Western swing has become the traditional music of Oklahoma. While it was "born in Texas," it was Tulsa where it matured, and one of the major figures in its development- Johnnie Lee Wills- still lives in Tulsa and continues to play dances there. And the man who took western swing from the Southwest to the nation and to international audiences_- Hank Thompson - lives near and works out of Tulsa.
A cultural blend of musical styles, western swing has one primary characteristic- a danceable beat. While country and bluegrass music primarily emerged as listening traditions, the principal audience for western swing is a dancing crowd. If the listeners on a Saturday night outnumber the dancers, the band has failed at playing good western swing.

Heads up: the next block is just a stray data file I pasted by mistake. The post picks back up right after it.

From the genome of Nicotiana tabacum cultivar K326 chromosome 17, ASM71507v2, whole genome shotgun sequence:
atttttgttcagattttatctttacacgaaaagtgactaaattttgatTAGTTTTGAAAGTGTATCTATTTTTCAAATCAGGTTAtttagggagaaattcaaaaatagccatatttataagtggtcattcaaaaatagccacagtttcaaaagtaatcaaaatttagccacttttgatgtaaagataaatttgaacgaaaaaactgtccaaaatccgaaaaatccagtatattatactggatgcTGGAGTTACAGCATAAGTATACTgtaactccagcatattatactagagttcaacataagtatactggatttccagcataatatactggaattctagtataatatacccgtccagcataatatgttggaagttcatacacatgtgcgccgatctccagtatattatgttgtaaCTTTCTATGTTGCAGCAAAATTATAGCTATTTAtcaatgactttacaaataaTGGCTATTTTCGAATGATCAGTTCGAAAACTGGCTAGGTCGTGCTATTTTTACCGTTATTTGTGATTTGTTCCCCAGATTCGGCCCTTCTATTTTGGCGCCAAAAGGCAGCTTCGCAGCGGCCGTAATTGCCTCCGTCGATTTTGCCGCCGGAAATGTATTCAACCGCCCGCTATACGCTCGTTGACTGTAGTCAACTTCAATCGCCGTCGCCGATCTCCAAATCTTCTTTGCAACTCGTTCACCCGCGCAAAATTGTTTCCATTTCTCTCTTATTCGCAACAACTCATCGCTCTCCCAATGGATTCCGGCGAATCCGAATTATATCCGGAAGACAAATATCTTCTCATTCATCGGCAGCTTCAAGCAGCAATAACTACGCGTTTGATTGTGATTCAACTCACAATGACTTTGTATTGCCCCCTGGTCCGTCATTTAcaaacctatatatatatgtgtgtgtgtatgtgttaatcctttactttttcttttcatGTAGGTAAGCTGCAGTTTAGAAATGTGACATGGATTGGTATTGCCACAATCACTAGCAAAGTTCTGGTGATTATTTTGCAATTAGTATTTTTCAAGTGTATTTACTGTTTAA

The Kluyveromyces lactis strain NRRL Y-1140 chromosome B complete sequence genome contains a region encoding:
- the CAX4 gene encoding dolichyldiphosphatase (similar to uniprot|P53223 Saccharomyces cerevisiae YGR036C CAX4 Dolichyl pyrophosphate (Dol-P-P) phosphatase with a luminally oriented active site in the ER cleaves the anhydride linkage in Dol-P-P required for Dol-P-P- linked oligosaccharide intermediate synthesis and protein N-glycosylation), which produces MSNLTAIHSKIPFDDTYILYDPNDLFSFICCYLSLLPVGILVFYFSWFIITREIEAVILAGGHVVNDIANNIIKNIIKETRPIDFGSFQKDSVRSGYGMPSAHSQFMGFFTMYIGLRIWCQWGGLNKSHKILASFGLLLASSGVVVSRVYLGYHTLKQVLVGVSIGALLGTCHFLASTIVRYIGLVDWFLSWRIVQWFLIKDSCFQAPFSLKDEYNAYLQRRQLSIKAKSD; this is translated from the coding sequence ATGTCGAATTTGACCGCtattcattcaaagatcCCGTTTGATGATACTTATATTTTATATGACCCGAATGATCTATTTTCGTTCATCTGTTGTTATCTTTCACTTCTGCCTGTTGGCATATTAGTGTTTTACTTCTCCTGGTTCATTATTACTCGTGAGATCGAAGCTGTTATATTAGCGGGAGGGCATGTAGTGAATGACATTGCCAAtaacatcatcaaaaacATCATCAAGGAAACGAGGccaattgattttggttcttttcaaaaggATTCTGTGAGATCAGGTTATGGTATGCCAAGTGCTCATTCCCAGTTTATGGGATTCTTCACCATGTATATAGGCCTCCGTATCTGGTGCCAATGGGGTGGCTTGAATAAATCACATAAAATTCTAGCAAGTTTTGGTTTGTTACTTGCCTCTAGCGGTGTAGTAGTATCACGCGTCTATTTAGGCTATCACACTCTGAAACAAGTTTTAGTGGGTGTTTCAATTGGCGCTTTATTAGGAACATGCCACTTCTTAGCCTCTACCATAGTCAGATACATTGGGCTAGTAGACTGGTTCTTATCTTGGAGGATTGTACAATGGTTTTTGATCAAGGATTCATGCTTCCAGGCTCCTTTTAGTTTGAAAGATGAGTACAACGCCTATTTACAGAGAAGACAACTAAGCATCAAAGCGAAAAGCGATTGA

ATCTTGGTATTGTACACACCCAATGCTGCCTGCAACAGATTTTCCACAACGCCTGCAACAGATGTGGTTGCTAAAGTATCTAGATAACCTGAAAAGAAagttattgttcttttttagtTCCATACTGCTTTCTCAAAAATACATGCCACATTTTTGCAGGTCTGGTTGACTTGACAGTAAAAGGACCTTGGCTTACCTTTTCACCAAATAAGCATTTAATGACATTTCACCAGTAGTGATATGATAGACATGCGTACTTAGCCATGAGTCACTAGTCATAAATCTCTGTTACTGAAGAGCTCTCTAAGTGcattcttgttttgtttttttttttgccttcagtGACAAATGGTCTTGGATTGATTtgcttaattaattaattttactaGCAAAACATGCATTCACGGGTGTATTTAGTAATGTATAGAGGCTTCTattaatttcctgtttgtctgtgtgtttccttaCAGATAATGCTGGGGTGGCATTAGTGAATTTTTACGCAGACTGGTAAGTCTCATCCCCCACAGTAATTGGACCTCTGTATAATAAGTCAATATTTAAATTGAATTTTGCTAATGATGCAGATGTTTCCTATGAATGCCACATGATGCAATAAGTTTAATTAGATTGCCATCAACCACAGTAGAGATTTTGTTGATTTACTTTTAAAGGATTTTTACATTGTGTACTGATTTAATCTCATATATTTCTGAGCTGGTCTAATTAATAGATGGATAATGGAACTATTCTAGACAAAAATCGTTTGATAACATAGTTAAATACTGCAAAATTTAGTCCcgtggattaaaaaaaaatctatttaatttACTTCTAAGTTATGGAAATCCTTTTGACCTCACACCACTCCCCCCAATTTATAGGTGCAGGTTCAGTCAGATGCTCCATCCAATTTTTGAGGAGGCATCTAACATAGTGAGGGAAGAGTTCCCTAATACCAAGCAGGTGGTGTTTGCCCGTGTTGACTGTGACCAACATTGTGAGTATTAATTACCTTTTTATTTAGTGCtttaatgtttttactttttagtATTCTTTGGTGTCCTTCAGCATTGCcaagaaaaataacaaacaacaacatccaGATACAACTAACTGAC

Cowboys loved to dance; if women were not available, they danced with each other, calling it a "stag dance." In the late 19th century, as the range cattle industry moved northward and the cotton industry moved westward, the cowboys' music and passion for dancing began to blend with the Black blues brought from the cotton fields. The blend effected a change in fiddle styles, the fiddler adopting a slower "long bow" technique and adding blues improvisations. Also, the fiddler became sufficiently versatile to accompany any popular style of dancing.